MightyGem
24th Oct 2006, 19:18
It could be my memory I suppose, but I was at BATUS for 4 months in 85, and don't remember the aircraft having SAS.

gsa
25th Oct 2006, 07:51
but I was at BATUS for 4 months in 85

They were up at Wainwright. I don't know who we took them over from.

OffshoreHeli
25th Oct 2006, 20:32
I flew in BATUS and Wainwright in the 80's and we took our own machines to Wainwright and left them there for the next detachment. The Batus Gazelles were not fitted with SAS. You probably took over the machines in Wainwright from the marines who did have SAS.

MightyGem
25th Oct 2006, 20:52
Ahhh, right.

ppheli
22nd Dec 2006, 08:20
Here's something to keep an eye on. CAA have just registered the first ever SA342J on the G register - see G-TOPZ (http://www.caa.co.uk/application.aspx?categoryid=60&pagetype=65&applicationid=1&mode=detailnosummary&fullregmark=G-TOPZ). This aircraft has been flowed and maintained in the UK some years on the French register. Is a 342J sufficiently close to a 341G to get a full CofA?

Having discussed the pros and cons of engine certification on this thread, this one has an Astazou XIV H engine. Is that OK for a CofA in the UK, or can grandparent rights be claimed from French certification now?

MD600Driver - I think your latest one has an XIV H engine too? Perhaps you can shed some light here?

md 600 driver
22nd Dec 2006, 16:36
pp heli
yes both of them have the XIV H

the 342j is the hot and high one more power and the uprated tail rotor blades like the uk military it was made for civil use like the 341g but there was not many made there are a few on the yugo register too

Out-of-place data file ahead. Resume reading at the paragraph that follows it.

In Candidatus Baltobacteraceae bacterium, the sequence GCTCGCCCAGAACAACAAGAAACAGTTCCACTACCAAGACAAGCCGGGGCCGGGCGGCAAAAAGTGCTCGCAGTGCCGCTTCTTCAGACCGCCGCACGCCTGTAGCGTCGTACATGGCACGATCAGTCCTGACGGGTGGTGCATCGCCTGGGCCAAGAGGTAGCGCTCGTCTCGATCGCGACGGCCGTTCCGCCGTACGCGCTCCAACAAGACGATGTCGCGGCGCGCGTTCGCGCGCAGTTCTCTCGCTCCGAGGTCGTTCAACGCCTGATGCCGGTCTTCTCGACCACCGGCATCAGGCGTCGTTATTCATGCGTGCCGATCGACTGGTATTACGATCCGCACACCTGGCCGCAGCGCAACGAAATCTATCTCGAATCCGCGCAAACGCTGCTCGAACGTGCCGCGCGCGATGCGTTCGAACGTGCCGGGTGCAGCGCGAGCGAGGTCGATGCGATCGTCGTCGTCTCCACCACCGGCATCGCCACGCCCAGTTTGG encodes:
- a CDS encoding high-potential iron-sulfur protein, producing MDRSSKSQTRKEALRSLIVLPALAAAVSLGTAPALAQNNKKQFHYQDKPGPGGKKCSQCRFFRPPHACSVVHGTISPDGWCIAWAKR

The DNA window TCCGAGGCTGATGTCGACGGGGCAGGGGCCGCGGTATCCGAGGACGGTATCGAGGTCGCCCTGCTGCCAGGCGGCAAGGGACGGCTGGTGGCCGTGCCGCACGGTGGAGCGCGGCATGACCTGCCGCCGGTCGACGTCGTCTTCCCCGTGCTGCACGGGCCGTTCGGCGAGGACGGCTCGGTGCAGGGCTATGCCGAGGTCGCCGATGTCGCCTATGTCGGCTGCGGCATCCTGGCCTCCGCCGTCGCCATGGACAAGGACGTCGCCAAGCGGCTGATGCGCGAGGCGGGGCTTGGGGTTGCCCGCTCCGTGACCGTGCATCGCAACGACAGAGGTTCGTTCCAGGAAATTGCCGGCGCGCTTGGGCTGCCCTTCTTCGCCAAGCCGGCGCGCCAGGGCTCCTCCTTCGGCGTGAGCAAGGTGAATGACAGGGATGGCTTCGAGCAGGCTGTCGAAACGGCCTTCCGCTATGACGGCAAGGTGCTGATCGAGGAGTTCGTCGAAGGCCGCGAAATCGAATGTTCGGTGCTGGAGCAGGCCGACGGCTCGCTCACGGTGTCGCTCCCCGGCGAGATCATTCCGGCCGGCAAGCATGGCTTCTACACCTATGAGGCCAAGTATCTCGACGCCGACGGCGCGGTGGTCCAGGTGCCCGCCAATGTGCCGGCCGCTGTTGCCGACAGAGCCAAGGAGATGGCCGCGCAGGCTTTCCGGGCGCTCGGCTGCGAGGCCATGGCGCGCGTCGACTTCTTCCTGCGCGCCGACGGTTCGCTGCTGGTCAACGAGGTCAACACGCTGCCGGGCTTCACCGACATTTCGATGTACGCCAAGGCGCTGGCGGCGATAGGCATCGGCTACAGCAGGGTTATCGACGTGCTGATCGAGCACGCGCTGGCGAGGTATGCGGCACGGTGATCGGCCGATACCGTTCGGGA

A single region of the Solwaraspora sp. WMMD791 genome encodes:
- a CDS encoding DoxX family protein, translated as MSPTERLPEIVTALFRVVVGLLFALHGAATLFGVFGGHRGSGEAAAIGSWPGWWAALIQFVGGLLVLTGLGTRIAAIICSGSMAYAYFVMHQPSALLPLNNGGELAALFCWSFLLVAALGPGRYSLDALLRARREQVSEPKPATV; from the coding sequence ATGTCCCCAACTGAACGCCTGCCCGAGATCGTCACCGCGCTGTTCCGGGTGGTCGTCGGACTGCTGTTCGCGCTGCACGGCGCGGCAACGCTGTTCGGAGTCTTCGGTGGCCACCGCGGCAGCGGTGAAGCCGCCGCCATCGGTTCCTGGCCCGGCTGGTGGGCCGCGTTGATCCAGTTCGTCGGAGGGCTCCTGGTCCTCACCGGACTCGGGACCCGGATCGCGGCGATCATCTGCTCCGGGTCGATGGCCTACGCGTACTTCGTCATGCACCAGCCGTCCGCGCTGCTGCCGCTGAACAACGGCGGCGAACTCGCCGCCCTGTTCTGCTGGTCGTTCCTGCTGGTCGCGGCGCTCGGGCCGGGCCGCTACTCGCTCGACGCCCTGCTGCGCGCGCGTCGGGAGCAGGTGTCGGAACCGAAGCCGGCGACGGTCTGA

steve

Tandemrotor
23rd Dec 2006, 17:56
Hi guys, I thought I had seen a similar thread to this sometime back, but can't now find it. Basically I'm wondering how the Gazelle is rated for private ownership alongside other 5 seat turbine singles?

Cheers

Hughes500
24th Dec 2006, 08:08
Tandemrotor

Bear in mind they havent been made for some time so spares will dry up. The Turbomeca engine costs a fortune to overhaul as do the transmissions. They are very uncomfortable in the back - your knees will be pressed up against the seat infront, so much so you have to sit like an old tart if you are taller than 5 ft 8 !!!
They will cruise about 125 kts at ips drinking about 40 imp gallons an hour. In UK permit to fly ones ( ex mil ) are a good buy providing you dont want to take any pax, fly at night or outside UK airspace - so perhaps not such a good buy !

md 600 driver
24th Dec 2006, 09:21
sorry andrew dont agree
i think the gazelle is a good buy there are lots of parts avaiable if you look around, all all parts are still available new. yes the engine is expensive to maintain but as it very rarely goes wrong or need case halfs ect it could work out cheaper but i dont want to get into an allison argument just now
i dont think there any ex mil ones for sale at the moment but someone will prove me wrong but the spares side from the military seems to be changing the mod has just released 18 x 3n2 engines [i dont know of their condition ]
the gazelle is a pilots machine just like the 500 in the gazelle you could sit like an old tart as you say or sit in the back of your 500 and get a crick in the neck lol